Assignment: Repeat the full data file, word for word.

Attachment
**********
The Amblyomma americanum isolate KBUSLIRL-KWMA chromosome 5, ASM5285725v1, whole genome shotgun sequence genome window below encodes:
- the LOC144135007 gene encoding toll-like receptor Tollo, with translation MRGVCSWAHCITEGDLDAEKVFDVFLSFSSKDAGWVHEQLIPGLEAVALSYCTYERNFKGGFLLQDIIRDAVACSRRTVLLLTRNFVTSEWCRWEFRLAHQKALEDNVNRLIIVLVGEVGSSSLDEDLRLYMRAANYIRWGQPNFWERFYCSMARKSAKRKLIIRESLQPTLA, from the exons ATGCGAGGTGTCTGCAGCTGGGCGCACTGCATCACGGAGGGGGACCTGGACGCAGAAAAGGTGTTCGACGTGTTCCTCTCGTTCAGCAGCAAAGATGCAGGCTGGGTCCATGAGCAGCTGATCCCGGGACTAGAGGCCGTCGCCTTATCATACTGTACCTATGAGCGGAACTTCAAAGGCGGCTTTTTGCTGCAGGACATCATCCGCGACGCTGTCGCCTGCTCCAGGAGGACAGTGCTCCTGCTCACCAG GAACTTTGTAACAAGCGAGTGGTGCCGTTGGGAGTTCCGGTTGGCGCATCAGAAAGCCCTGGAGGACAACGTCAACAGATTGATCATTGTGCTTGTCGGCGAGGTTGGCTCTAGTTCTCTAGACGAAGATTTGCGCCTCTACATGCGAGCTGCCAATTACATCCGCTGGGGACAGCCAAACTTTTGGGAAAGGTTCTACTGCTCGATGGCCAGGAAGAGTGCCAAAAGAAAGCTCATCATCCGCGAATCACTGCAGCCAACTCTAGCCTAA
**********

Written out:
The Amblyomma americanum isolate KBUSLIRL-KWMA chromosome 5, ASM5285725v1, whole genome shotgun sequence genome window below encodes:
- the LOC144135007 gene encoding toll-like receptor Tollo, with translation MRGVCSWAHCITEGDLDAEKVFDVFLSFSSKDAGWVHEQLIPGLEAVALSYCTYERNFKGGFLLQDIIRDAVACSRRTVLLLTRNFVTSEWCRWEFRLAHQKALEDNVNRLIIVLVGEVGSSSLDEDLRLYMRAANYIRWGQPNFWERFYCSMARKSAKRKLIIRESLQPTLA, from the exons ATGCGAGGTGTCTGCAGCTGGGCGCACTGCATCACGGAGGGGGACCTGGACGCAGAAAAGGTGTTCGACGTGTTCCTCTCGTTCAGCAGCAAAGATGCAGGCTGGGTCCATGAGCAGCTGATCCCGGGACTAGAGGCCGTCGCCTTATCATACTGTACCTATGAGCGGAACTTCAAAGGCGGCTTTTTGCTGCAGGACATCATCCGCGACGCTGTCGCCTGCTCCAGGAGGACAGTGCTCCTGCTCACCAG GAACTTTGTAACAAGCGAGTGGTGCCGTTGGGAGTTCCGGTTGGCGCATCAGAAAGCCCTGGAGGACAACGTCAACAGATTGATCATTGTGCTTGTCGGCGAGGTTGGCTCTAGTTCTCTAGACGAAGATTTGCGCCTCTACATGCGAGCTGCCAATTACATCCGCTGGGGACAGCCAAACTTTTGGGAAAGGTTCTACTGCTCGATGGCCAGGAAGAGTGCCAAAAGAAAGCTCATCATCCGCGAATCACTGCAGCCAACTCTAGCCTAA